BUSTI - The Chautauqua Lake watershed is not getting its fair share of funding. That's according to Lyle Hajdu, Busti Town Court judge and chair of the Chautauqua Lake Management Commission. Hajdu recently gave a presentation regarding an alliance for municipalities in the Chautauqua Lake watershed.
Hajdu presented not only to the Busti Town Board, but to Lakewood Mayor David Wordelmann, Lakewood Trustee Sue Drago and Celoron Mayor Scott Schrecengost, about problems and complications from flooding and soil erosion cause. According to Hajdu, soil erosion impairs the lake, increases municipal costs and decreases municipal revenues.
"So, the question we are asking today is are you getting your fair share (of federal and state funding)?" Hajdu asked.
The short answer is "no."
After comparing the Chautauqua Lake watershed to different watersheds in New York, the steering committee for the alliance for Chautauqua Lake learned there was a watershed - Lake George - that was getting dedicated revenues and a state budget line item. In addition to Lake George having districts and authorities, the state holds land surrounding Lake George. As a result, Chautauqua Lake would not be able to get the dedicated revenues and state budget line items Lake George does. The steering committee then compared the sources of revenue for the lake, taking into account all sources of funding. Compared to the Finger Lakes, which draws in $10 million a year per watershed, Chautauqua Lake brings in $1 million to $2 million per year. That was when they looked at municipalities with watershed alliances. The Chagrin River in Ohio managed to receive $40-50 million in 15 years from writing grants while the Chautauqua Lake watershed only managed to receive $2 million to $3 million in 10 years.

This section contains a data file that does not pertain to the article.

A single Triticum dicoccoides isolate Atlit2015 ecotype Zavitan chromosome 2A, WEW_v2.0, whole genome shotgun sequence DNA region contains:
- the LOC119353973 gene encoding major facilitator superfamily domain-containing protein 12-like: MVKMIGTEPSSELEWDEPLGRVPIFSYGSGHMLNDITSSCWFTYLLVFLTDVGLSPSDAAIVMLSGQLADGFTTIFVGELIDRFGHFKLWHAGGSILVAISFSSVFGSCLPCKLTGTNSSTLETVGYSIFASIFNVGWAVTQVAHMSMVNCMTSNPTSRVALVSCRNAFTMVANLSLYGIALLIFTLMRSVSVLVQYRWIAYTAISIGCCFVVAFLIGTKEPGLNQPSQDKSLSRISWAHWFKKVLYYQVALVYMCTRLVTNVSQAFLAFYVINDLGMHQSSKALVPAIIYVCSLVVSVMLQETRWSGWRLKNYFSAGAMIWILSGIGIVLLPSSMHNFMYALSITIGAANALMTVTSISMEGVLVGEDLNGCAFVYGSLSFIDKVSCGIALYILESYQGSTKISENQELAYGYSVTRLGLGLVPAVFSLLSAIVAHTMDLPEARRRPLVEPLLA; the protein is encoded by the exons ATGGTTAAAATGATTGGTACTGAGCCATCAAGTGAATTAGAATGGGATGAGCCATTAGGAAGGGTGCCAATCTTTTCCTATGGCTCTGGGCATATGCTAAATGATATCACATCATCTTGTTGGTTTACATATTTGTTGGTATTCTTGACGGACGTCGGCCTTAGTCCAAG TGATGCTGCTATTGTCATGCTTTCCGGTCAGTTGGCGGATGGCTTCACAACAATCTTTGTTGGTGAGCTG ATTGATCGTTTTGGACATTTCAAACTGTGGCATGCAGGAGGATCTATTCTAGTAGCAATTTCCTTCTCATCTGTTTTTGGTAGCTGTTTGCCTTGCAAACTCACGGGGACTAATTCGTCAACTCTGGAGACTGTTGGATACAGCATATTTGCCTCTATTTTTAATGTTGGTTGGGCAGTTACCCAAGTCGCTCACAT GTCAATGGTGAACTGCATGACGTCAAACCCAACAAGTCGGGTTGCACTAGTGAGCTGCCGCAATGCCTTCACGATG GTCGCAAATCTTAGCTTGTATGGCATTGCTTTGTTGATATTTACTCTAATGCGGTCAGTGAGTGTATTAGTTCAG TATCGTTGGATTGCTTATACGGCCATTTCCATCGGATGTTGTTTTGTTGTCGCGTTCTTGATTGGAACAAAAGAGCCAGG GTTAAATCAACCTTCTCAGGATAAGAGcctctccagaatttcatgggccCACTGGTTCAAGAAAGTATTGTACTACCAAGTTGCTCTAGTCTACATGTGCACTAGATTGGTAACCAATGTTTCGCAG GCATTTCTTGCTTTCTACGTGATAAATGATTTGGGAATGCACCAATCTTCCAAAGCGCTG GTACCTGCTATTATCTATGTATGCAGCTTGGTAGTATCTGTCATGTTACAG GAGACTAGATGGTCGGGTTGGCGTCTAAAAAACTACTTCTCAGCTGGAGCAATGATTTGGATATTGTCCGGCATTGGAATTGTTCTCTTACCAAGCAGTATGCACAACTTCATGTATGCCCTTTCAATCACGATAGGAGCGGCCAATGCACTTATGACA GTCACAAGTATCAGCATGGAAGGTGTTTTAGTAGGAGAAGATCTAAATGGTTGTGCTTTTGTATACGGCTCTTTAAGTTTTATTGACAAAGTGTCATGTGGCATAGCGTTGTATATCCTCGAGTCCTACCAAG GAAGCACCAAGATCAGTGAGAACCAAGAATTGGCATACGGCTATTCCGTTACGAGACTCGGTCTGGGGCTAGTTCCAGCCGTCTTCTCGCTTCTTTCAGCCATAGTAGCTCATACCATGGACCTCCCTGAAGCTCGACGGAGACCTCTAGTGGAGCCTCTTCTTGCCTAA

The Chautauqua Lake Management Commission - currently an advisory group - plans to progress into an alliance to secure federal and state funds for alliance members via grant writing and leveraging local funds. It would be a nonprofit and wouldn't be a taxing district nor a layer of government. The mission would be to work in collaboration with lake and watershed-related organizations, municipalities and other stakeholders to promote and facilitate implementation of recommendations from the Chautauqua Lake Watershed Management Plan and the Chautauqua Lake Macrophyte Management Strategy by prioritizing projects, securing funding and allocating resources.
The Busti Town Board - as well as Wordelmann - had some questions for Hajdu. The most notable questions were on the structure and how committees were chosen.
"How does the structure go so (everybody) all works together?" asked Todd Hanson, Busti councilman. "... You have four or five different entities which is part of one shoreline. How do they all work together so they are going in one direction?"
Hajdu said what the commission found was that a concerted, coordinated effort helped municipalities to be on the same page.
"I can't endorse this enough," said County Legislator PJ Wendel, R-Lakewood. "The town and the village really should be viable partners in this."
The Busti Town Board voted to join the Chautauqua Lake Watershed Management Alliance.
In other news, the town board approved the summer playground program employees and the 2014-15 transfer station permit price of $75.
The board also passed a resolution to designate the town code enforcement officer to grant and issue permits for public displays of fireworks. The agreement to share the service of the code enforcement officer with Lakewood was tabled.